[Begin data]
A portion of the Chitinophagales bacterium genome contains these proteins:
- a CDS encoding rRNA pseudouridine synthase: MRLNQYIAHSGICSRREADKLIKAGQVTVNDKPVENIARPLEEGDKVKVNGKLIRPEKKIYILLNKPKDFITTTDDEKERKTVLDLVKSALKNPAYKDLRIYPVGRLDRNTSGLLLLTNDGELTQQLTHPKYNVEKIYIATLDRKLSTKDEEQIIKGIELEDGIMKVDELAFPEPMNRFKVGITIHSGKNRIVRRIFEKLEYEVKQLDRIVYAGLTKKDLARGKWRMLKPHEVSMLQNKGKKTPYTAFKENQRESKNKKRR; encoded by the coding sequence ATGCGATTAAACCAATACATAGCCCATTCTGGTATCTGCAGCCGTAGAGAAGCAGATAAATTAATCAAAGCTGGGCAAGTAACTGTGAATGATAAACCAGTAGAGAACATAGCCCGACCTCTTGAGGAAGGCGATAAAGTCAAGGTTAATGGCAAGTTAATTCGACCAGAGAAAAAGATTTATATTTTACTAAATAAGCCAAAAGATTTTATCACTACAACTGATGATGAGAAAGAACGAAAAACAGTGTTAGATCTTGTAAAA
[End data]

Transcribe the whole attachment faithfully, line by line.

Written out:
A portion of the Chitinophagales bacterium genome contains these proteins:
- a CDS encoding rRNA pseudouridine synthase: MRLNQYIAHSGICSRREADKLIKAGQVTVNDKPVENIARPLEEGDKVKVNGKLIRPEKKIYILLNKPKDFITTTDDEKERKTVLDLVKSALKNPAYKDLRIYPVGRLDRNTSGLLLLTNDGELTQQLTHPKYNVEKIYIATLDRKLSTKDEEQIIKGIELEDGIMKVDELAFPEPMNRFKVGITIHSGKNRIVRRIFEKLEYEVKQLDRIVYAGLTKKDLARGKWRMLKPHEVSMLQNKGKKTPYTAFKENQRESKNKKRR; encoded by the coding sequence ATGCGATTAAACCAATACATAGCCCATTCTGGTATCTGCAGCCGTAGAGAAGCAGATAAATTAATCAAAGCTGGGCAAGTAACTGTGAATGATAAACCAGTAGAGAACATAGCCCGACCTCTTGAGGAAGGCGATAAAGTCAAGGTTAATGGCAAGTTAATTCGACCAGAGAAAAAGATTTATATTTTACTAAATAAGCCAAAAGATTTTATCACTACAACTGATGATGAGAAAGAACGAAAAACAGTGTTAGATCTTGTAAAA